Reducing the time it takes to back up the ever-increasing amount of data being generated today is no joke, especially when you are still there doing it at the weekend.
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SearchStorage.com users agree. One hundred of our members voted in a recent poll on the site, and 25% chose reducing backup windows as the most pressing issue at their company.
It's a tricky problem as backup is such an important task, but it's a job akin to taking out the garbage. It has to be done but boy does it stink and nobody wants to do it. Keeping track of data in today's world of Sarbanes Oxley and security threats that threaten to wipe out everything isn't easy and users voted with their feet on this one.
The second biggest challenge, at 20%, was a lack of good management tools. This one keeps cropping up, and it's easy to see why. There's a ton of point products out there that manage a single task, and then there's a few systems management offerings, like those from Computer Associates or Tivoli Systems Inc. that lock you in to a single vendor. But there isn't a single open platform through which to integrate all the products that users are trying to manage. So they end up with 10 or even 20 different pieces of software just to manage storage.
Third on the list of gripes was creating a disaster recovery plan that won't break the bank. Slowly but surely vendors are realizing that DR isn't just for the Fortune 500, and they are beginning to tailor their offerings for companies that are budget conscious. There's no sign of EMC dropping its prices on that front just yet, however. Its SRDF (Symmetrix Remote Data Facility) can cost from $60,000 to $150,000, and it can only be purchased with a Symmetrix storage array, which costs anywhere from $100,000 to millions of dollars. Cha Ching!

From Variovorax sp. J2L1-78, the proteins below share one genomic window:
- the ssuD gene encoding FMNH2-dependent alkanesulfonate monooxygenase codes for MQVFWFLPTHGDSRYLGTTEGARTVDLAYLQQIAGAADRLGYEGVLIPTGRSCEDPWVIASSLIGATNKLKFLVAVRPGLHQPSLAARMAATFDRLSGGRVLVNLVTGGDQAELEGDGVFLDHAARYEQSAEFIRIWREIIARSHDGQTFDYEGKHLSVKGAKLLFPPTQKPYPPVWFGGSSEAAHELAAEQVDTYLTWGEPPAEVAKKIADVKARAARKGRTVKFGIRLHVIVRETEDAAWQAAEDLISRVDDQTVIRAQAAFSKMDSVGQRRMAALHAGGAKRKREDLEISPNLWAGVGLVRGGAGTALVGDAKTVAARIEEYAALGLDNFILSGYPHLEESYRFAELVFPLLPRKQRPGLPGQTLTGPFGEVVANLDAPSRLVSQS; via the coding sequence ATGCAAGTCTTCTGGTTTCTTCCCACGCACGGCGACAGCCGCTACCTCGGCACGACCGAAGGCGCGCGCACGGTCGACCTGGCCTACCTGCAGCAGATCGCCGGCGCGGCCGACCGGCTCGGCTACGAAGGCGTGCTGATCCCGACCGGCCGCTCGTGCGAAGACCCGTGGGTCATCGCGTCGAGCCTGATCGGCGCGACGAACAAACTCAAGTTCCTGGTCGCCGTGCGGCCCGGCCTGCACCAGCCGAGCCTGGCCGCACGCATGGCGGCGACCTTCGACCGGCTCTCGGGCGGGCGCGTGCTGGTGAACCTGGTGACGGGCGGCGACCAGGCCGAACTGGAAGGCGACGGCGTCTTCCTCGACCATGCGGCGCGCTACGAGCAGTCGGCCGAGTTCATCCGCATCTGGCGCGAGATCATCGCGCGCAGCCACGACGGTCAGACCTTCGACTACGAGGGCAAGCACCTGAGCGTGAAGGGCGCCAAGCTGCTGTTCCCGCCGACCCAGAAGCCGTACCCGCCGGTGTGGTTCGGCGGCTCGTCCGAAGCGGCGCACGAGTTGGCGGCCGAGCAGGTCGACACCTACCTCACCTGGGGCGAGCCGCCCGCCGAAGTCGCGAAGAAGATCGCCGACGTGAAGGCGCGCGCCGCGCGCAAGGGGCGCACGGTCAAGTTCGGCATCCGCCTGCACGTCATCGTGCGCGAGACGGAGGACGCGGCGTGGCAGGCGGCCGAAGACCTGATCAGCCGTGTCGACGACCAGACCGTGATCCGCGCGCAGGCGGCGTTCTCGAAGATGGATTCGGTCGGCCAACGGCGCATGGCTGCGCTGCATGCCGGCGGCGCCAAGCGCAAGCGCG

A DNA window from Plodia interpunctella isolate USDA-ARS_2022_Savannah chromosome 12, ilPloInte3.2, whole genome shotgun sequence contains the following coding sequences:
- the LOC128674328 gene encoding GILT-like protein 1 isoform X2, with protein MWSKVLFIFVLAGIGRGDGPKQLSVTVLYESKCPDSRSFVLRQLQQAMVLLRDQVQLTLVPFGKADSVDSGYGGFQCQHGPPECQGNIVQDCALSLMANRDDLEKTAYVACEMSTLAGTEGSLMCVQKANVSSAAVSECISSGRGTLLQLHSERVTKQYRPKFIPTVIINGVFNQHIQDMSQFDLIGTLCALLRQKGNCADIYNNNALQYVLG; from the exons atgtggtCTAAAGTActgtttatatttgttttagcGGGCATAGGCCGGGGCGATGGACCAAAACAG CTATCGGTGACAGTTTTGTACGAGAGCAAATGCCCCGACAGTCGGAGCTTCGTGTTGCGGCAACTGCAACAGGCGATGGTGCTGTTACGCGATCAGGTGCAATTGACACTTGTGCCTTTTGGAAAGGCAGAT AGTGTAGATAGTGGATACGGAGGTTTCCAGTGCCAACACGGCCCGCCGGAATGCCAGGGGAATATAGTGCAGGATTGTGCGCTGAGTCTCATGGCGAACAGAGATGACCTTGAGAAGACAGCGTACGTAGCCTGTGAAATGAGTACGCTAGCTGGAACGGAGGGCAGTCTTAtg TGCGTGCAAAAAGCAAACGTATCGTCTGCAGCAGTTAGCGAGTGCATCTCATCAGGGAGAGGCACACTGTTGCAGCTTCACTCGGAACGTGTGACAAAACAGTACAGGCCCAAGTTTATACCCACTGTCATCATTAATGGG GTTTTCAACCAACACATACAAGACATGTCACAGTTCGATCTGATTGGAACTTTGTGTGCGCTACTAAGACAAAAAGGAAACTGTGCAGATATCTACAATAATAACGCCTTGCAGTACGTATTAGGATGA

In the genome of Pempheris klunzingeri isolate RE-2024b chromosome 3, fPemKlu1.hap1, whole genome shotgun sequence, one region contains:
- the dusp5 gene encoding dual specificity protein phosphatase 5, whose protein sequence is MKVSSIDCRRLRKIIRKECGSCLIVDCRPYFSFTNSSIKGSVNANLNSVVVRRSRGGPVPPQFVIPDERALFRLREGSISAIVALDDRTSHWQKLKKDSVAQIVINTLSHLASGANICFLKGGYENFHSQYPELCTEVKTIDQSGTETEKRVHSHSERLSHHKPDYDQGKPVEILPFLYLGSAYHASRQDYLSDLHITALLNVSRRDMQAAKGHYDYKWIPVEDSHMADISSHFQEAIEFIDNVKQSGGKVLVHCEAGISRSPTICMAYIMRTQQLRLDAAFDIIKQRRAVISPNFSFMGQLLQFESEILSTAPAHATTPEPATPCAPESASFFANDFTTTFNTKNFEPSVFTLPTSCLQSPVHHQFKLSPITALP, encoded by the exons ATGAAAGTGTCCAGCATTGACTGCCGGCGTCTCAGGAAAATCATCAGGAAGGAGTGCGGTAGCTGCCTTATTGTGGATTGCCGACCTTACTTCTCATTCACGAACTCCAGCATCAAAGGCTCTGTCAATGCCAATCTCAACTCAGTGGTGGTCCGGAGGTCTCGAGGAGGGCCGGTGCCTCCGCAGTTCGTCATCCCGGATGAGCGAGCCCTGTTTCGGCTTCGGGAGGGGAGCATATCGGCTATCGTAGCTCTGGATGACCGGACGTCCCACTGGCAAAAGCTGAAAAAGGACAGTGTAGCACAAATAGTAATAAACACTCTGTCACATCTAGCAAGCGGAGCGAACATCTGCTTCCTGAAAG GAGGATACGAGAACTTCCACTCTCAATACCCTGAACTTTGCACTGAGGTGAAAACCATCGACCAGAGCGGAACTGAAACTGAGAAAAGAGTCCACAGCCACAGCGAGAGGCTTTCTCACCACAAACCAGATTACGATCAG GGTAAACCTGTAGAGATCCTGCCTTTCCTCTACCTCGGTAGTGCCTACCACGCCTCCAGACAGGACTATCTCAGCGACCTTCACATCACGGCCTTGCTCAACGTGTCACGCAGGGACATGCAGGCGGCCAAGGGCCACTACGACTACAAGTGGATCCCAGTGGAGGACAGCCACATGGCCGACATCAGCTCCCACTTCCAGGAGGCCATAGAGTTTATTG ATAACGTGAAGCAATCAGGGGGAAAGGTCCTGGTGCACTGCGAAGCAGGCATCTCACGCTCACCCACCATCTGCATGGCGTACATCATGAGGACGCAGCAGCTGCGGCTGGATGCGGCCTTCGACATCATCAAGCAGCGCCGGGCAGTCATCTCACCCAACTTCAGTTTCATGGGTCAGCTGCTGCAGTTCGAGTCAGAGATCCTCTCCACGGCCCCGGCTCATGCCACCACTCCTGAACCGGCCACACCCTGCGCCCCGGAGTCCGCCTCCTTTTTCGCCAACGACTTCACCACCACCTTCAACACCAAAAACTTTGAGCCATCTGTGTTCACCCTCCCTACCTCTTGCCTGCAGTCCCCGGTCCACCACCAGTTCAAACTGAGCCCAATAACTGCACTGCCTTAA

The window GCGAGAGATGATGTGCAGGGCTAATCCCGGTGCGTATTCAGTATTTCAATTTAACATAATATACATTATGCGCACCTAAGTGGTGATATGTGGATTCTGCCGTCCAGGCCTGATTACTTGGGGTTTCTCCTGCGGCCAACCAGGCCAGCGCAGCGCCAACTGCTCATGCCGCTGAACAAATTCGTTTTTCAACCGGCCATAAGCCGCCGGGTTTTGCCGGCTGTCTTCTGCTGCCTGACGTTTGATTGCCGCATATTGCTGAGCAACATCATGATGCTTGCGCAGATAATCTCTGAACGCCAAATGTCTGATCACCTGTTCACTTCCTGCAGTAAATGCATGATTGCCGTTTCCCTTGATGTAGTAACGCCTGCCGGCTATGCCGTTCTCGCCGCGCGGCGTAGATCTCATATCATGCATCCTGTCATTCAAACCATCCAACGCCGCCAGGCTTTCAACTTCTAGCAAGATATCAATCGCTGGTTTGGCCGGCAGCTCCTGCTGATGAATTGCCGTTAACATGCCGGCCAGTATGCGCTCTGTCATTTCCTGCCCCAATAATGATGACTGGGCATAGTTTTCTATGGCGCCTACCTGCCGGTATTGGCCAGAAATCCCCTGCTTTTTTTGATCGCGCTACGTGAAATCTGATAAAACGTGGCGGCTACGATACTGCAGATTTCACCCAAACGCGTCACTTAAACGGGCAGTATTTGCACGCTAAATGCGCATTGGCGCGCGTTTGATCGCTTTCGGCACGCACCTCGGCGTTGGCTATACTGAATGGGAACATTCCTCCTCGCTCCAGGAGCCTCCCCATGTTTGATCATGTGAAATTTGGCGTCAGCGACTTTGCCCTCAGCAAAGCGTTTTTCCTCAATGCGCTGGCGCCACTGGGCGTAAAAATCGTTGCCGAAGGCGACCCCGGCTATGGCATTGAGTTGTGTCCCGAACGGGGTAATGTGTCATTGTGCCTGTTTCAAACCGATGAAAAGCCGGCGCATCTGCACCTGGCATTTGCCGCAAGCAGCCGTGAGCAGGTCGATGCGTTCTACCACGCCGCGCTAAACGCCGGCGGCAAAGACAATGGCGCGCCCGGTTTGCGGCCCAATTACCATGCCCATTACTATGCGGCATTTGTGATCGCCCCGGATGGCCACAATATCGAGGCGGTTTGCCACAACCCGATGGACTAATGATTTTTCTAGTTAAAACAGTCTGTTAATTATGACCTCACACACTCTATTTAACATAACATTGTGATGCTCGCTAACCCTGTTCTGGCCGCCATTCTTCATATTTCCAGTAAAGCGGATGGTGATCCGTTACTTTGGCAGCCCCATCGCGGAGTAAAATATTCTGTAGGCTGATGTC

Being short staffed was the next biggest bone of contention in storage shops around the country. That's no surprise with all the job cuts in the past couple of years, but it's worrisome to hear when vendors are constantly touting that their products enable users to do more with less.
Fifth on the list was making devices from different vendors work together. The SMI-S standard under the umbrella of the SNIA should ease this pain, but it's a long and drawn-out process, so no quick fix for this one.
Avoiding disruptions to the SAN when making changes to it came in next at 7%, and choosing a nearline storage implementation grabbed a measly 4% share of votes. The latter is interesting because tiered storage is all the rage from a vendor marketing standpoint, but according to our voters, it's not high on their list of problems right now. And last of all, only two respondents voted that getting a good deal from their vendors was a problem. Some good news there, at least!